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Facts & FAQs about Therapeutic Riding
Therapeutic Riding (also known as equine-assisted activity or adaptive riding) is a form of therapy in which an equine—horse, mule, pony or donkey—is used as a partner with the human participant. In addition to the physical therapy and benefits to the rider, the mental and emotional impact is undeniable.
Riding horses specifically for therapeutic purposes has helped people including children with diverse disabilities, including Down syndrome, Autism, Eating Disorders and Substance Abuse, according to the Path International (formerly the North American Riding for the Handicapped Association), a non-profit organization that promotes the use of horses to benefit people with physical, emotional and learning disabilities. Soldiers returning from war and conflicts are also receiving equine therapies for disabilities including PTSD (Post Traumatic Stress Disorder).
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What is Therapeutic Riding?
Therapeutic Riding creates new opportunities for physical, mental and emotional rehabilitation. The rhythmic and rocking gait of the horse transfers a gentle three-dimensional movement to the rider that relaxes muscles, improves muscle tone, flexibility and balance, and enhances spatial awareness. Outdoors with a team of encouraging volunteers and a supportive horse, self-control, self-esteem, self-confidence and independence grows. Rehabilitation becomes a joy rather than a chore.
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What are the Different Types of Therapeutic Riding Treatments?
- Therapeutic Riding is an individualized program of learning to ride a horse which takes into account a person’s physical, mental, and emotional strengths and limitations.
- Hippotherapy is physical therapy that utilizes the natural movement of the horse to help riders regain physical strength, mobility, and coordination.
- Equine Facilitated Psychotherapy (EFP) is a combination of Therapeutic Riding and traditional Psychotherapy.
What Types of Disabilities or Conditions is Therapeutic Riding Used to Treat?
Therapeutic Riding is a growing and widely-accepted treatment for rehabilitating a range of physical, mental, and emotional disabilities. Conditions served include: cerebral palsy, spina bifida, neuromuscular disorders, post-traumatic brain injury, autism, ADHD, and cognitive disorders. Riders experience increased self-confidence and improvement in strength, balance, coordination, attention span, language and social skills.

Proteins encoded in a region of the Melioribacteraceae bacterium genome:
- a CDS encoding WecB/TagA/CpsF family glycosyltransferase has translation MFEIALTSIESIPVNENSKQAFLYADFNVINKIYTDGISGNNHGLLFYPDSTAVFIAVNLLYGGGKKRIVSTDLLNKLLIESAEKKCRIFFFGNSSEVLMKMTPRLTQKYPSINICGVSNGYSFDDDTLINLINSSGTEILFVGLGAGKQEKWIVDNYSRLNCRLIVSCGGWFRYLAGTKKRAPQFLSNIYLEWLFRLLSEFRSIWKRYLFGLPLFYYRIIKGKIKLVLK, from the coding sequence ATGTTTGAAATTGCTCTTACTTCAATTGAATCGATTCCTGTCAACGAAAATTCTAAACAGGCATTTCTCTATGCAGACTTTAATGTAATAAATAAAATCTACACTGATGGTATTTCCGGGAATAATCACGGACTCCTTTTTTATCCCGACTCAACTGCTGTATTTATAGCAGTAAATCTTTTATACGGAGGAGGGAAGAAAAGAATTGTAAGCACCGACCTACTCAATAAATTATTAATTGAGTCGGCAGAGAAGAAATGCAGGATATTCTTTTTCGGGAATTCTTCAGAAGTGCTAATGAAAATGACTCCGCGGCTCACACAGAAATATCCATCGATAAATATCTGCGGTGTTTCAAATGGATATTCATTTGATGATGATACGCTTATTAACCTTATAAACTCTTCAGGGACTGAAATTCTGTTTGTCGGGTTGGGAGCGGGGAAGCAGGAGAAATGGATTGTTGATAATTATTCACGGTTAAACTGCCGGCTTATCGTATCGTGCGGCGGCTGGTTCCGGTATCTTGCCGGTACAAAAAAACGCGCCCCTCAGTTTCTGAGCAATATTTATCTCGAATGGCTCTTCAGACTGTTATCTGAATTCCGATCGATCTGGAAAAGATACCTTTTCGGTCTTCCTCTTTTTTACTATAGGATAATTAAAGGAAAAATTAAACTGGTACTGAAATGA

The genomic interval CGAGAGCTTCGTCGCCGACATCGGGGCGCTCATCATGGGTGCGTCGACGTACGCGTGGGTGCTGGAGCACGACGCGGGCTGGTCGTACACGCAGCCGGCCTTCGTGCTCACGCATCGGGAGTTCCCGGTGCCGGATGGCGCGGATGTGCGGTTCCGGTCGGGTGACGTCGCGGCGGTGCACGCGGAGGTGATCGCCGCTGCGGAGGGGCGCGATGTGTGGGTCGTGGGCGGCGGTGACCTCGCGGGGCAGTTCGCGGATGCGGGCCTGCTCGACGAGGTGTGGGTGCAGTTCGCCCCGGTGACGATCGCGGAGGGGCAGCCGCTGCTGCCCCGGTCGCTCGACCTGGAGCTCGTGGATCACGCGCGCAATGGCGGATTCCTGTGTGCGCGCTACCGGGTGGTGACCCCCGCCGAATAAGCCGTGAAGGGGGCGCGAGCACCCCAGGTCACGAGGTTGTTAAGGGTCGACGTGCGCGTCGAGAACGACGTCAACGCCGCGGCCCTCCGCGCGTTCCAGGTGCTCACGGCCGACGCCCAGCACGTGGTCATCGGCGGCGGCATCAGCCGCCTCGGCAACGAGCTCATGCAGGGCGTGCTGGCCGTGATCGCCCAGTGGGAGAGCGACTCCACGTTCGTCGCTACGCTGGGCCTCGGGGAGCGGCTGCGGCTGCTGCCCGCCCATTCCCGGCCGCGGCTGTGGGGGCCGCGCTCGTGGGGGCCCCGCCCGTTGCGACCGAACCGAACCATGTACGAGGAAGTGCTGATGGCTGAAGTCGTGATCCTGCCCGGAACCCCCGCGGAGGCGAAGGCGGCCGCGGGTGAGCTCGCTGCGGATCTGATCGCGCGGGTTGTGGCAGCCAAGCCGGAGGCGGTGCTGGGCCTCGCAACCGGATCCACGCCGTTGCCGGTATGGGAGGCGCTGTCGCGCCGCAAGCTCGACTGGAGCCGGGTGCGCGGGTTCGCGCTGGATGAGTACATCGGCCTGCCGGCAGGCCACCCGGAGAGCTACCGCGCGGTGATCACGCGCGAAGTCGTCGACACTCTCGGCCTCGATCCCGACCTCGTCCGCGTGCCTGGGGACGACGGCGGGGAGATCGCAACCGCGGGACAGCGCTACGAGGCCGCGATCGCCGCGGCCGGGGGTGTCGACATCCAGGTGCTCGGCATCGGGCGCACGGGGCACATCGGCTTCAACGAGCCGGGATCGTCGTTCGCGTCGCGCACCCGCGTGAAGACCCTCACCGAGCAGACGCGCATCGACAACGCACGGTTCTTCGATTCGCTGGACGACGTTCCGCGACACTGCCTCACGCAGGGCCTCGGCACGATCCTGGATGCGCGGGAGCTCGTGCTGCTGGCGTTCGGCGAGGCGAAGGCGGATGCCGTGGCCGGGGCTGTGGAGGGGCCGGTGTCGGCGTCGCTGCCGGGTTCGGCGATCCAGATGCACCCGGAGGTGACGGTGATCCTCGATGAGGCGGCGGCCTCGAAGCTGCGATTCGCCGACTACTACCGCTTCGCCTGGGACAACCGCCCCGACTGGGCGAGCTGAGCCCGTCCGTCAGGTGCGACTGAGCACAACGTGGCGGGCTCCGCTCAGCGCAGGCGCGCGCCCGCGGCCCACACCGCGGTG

Hearts & Horses video about therapeutic riding for veterans
What are the Direct Benefits of Therapeutic Riding?
- Normalizes muscle strength and tone. Improves coordination, freedom of movement, balance, respiration, body awareness, tactile perception and oral motor control.
- Improves interpersonal communication. Promotes family interaction and broadens social activity. Develops a recreational skill.
- Improves physical, mental, social and emotional well-being.
- Enhances self-image and confidence. Increases acceptance of unfamiliar experiences. Develops loving relationships.
- Provides educational, recreational and vocational opportunities.
Riding in the Moment: Therapeutic Riding for Seniors
What is Therapeutic Driving?
Using a horse and carriage gives participants an alternative or an addition to riding, opening up the world of horses to those who may be unable to ride due to weight, balance, fatigue, fear of heights, the inability to sit astride, or other issues.
Therapeutic Driving offers individuals with physical, mental, sensory, or emotional conditions the rewards of interaction and control of a horse or pony while driving from a carriage seat or in their own wheelchair.
Therapeutic Riding and Hippotherapy
Interactive Vaulting is an activity in which the students perform movements on and around the equine. These movements can be very simple such as sitting without holding onto the surcingle or a more elaborate compulsory move such as kneeling or standing on the equine. It all depends on the individual needs of the vaulter.
Interactive Vaulting fosters teamwork, teaches respect for the equine, fosters independence, builds confidence, encourages social interaction, offers individualized instruction while mounted, and it introduces all gaits in a short period of time.
Hearts and Horses currently has one vaulting equine -“Temple Bar,” a 13.2 hand American Gypsy Horse gelding, and one vaulting equine in training – Hawleywoods Allie “Allie,” a 15 hand molly mule. Temple is loving his new role in the Hearts and Horses program and enjoys the fun and silly games he gets to play with the young vaulters. He is very steady and well suited for beginner vaulters. Allie began her training in February and is handling all aspects of this new role with ease. While only experienced vaulters are practicing on her at this time, she is learning fast and will make a great addition to the vaulting program and allow us to expand vaulting lessons to taller youth and adults.
Vaulting training on Allie